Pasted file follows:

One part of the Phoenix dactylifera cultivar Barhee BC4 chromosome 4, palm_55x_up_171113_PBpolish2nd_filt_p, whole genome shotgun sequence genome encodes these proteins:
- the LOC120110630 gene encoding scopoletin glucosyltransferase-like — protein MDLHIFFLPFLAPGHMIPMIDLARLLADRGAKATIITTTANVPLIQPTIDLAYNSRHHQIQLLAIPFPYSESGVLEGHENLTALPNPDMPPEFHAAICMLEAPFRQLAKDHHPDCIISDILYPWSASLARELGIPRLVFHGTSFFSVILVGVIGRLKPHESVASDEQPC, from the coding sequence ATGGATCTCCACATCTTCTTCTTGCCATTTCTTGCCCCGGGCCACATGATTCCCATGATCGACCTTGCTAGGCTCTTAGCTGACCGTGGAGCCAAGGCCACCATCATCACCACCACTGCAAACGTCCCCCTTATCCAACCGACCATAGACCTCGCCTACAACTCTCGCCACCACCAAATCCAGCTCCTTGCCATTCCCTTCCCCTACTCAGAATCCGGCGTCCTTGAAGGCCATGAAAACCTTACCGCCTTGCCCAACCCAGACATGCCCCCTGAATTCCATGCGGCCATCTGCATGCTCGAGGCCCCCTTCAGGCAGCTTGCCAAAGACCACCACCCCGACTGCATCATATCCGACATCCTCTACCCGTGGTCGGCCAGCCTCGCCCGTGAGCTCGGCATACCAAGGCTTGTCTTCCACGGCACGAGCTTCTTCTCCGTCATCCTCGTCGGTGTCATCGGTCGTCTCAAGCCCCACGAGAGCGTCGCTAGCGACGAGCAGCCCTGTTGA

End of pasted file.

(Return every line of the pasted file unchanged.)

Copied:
One part of the Phoenix dactylifera cultivar Barhee BC4 chromosome 4, palm_55x_up_171113_PBpolish2nd_filt_p, whole genome shotgun sequence genome encodes these proteins:
- the LOC120110630 gene encoding scopoletin glucosyltransferase-like — protein MDLHIFFLPFLAPGHMIPMIDLARLLADRGAKATIITTTANVPLIQPTIDLAYNSRHHQIQLLAIPFPYSESGVLEGHENLTALPNPDMPPEFHAAICMLEAPFRQLAKDHHPDCIISDILYPWSASLARELGIPRLVFHGTSFFSVILVGVIGRLKPHESVASDEQPC, from the coding sequence ATGGATCTCCACATCTTCTTCTTGCCATTTCTTGCCCCGGGCCACATGATTCCCATGATCGACCTTGCTAGGCTCTTAGCTGACCGTGGAGCCAAGGCCACCATCATCACCACCACTGCAAACGTCCCCCTTATCCAACCGACCATAGACCTCGCCTACAACTCTCGCCACCACCAAATCCAGCTCCTTGCCATTCCCTTCCCCTACTCAGAATCCGGCGTCCTTGAAGGCCATGAAAACCTTACCGCCTTGCCCAACCCAGACATGCCCCCTGAATTCCATGCGGCCATCTGCATGCTCGAGGCCCCCTTCAGGCAGCTTGCCAAAGACCACCACCCCGACTGCATCATATCCGACATCCTCTACCCGTGGTCGGCCAGCCTCGCCCGTGAGCTCGGCATACCAAGGCTTGTCTTCCACGGCACGAGCTTCTTCTCCGTCATCCTCGTCGGTGTCATCGGTCGTCTCAAGCCCCACGAGAGCGTCGCTAGCGACGAGCAGCCCTGTTGA